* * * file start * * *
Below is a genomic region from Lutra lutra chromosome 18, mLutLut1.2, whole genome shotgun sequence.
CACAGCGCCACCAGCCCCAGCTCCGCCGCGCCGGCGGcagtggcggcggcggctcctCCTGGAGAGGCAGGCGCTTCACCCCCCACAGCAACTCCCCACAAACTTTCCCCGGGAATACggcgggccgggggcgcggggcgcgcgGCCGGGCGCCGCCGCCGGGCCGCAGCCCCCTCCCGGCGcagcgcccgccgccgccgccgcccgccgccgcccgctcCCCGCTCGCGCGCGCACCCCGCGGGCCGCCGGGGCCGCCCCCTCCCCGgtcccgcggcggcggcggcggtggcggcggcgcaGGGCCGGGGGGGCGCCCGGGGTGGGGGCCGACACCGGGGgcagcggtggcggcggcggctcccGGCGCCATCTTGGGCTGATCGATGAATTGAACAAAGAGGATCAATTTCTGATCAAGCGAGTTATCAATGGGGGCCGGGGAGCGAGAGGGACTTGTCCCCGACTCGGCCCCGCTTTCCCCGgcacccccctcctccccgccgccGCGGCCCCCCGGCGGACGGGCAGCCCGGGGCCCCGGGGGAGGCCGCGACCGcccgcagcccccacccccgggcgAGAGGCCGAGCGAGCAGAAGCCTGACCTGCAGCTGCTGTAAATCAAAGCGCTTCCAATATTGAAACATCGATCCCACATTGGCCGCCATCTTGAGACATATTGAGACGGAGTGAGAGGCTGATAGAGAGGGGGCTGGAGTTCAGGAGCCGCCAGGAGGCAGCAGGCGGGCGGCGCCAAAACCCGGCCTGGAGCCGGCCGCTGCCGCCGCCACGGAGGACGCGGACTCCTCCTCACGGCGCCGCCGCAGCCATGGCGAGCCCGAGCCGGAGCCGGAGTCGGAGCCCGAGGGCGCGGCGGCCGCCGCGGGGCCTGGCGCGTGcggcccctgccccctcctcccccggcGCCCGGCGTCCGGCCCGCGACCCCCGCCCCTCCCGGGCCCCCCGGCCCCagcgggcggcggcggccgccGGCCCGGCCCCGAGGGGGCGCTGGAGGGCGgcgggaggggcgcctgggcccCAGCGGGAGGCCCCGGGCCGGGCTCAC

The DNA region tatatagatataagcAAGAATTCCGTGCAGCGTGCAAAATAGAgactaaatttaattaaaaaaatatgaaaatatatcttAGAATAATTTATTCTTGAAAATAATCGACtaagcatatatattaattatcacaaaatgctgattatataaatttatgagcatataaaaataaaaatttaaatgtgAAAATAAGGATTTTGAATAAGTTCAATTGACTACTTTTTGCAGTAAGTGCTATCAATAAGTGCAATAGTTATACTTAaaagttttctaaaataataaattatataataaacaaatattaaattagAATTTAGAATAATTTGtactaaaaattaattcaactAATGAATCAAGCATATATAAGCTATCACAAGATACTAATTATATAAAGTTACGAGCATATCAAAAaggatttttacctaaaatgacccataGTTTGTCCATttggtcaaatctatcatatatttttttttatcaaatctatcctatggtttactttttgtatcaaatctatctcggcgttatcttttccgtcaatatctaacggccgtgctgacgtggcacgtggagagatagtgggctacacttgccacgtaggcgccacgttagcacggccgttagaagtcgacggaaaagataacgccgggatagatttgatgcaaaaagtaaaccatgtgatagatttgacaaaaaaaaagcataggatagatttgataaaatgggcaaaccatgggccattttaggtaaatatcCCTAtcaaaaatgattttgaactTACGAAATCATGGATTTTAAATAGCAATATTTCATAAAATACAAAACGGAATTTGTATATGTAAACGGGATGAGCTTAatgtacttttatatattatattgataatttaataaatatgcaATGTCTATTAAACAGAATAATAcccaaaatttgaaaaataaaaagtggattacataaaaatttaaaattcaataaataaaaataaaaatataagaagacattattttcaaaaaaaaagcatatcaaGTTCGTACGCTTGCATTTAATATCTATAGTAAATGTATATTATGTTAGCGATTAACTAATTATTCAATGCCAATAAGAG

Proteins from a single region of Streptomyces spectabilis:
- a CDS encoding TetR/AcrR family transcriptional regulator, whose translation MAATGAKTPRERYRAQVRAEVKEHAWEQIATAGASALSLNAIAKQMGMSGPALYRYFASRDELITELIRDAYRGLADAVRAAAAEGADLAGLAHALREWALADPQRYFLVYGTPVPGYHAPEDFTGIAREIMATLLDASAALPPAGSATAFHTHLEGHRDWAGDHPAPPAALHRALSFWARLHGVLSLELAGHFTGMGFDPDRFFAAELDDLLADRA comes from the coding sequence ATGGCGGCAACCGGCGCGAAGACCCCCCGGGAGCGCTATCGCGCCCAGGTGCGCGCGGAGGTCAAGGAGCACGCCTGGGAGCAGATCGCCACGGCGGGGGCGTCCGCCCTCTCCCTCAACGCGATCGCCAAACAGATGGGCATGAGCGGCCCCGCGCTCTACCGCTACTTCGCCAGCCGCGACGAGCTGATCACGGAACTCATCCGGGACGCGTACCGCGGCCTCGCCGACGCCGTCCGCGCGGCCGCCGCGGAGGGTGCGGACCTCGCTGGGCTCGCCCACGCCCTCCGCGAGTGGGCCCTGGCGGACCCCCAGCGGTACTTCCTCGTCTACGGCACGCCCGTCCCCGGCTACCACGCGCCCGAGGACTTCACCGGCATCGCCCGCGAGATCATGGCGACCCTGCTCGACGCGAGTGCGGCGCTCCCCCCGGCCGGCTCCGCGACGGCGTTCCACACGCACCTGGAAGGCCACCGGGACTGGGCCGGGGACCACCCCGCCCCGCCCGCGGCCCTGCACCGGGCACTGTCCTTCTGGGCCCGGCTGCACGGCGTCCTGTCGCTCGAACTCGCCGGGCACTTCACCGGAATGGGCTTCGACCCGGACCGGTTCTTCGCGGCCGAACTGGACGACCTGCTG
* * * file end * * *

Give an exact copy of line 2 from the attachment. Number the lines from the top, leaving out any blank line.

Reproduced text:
CACAGCGCCACCAGCCCCAGCTCCGCCGCGCCGGCGGcagtggcggcggcggctcctCCTGGAGAGGCAGGCGCTTCACCCCCCACAGCAACTCCCCACAAACTTTCCCCGGGAATACggcgggccgggggcgcggggcgcgcgGCCGGGCGCCGCCGCCGGGCCGCAGCCCCCTCCCGGCGcagcgcccgccgccgccgccgcccgccgccgcccgctcCCCGCTCGCGCGCGCACCCCGCGGGCCGCCGGGGCCGCCCCCTCCCCGgtcccgcggcggcggcggcggtggcggcggcgcaGGGCCGGGGGGGCGCCCGGGGTGGGGGCCGACACCGGGGgcagcggtggcggcggcggctcccGGCGCCATCTTGGGCTGATCGATGAATTGAACAAAGAGGATCAATTTCTGATCAAGCGAGTTATCAATGGGGGCCGGGGAGCGAGAGGGACTTGTCCCCGACTCGGCCCCGCTTTCCCCGgcacccccctcctccccgccgccGCGGCCCCCCGGCGGACGGGCAGCCCGGGGCCCCGGGGGAGGCCGCGACCGcccgcagcccccacccccgggcgAGAGGCCGAGCGAGCAGAAGCCTGACCTGCAGCTGCTGTAAATCAAAGCGCTTCCAATATTGAAACATCGATCCCACATTGGCCGCCATCTTGAGACATATTGAGACGGAGTGAGAGGCTGATAGAGAGGGGGCTGGAGTTCAGGAGCCGCCAGGAGGCAGCAGGCGGGCGGCGCCAAAACCCGGCCTGGAGCCGGCCGCTGCCGCCGCCACGGAGGACGCGGACTCCTCCTCACGGCGCCGCCGCAGCCATGGCGAGCCCGAGCCGGAGCCGGAGTCGGAGCCCGAGGGCGCGGCGGCCGCCGCGGGGCCTGGCGCGTGcggcccctgccccctcctcccccggcGCCCGGCGTCCGGCCCGCGACCCCCGCCCCTCCCGGGCCCCCCGGCCCCagcgggcggcggcggccgccGGCCCGGCCCCGAGGGGGCGCTGGAGGGCGgcgggaggggcgcctgggcccCAGCGGGAGGCCCCGGGCCGGGCTCAC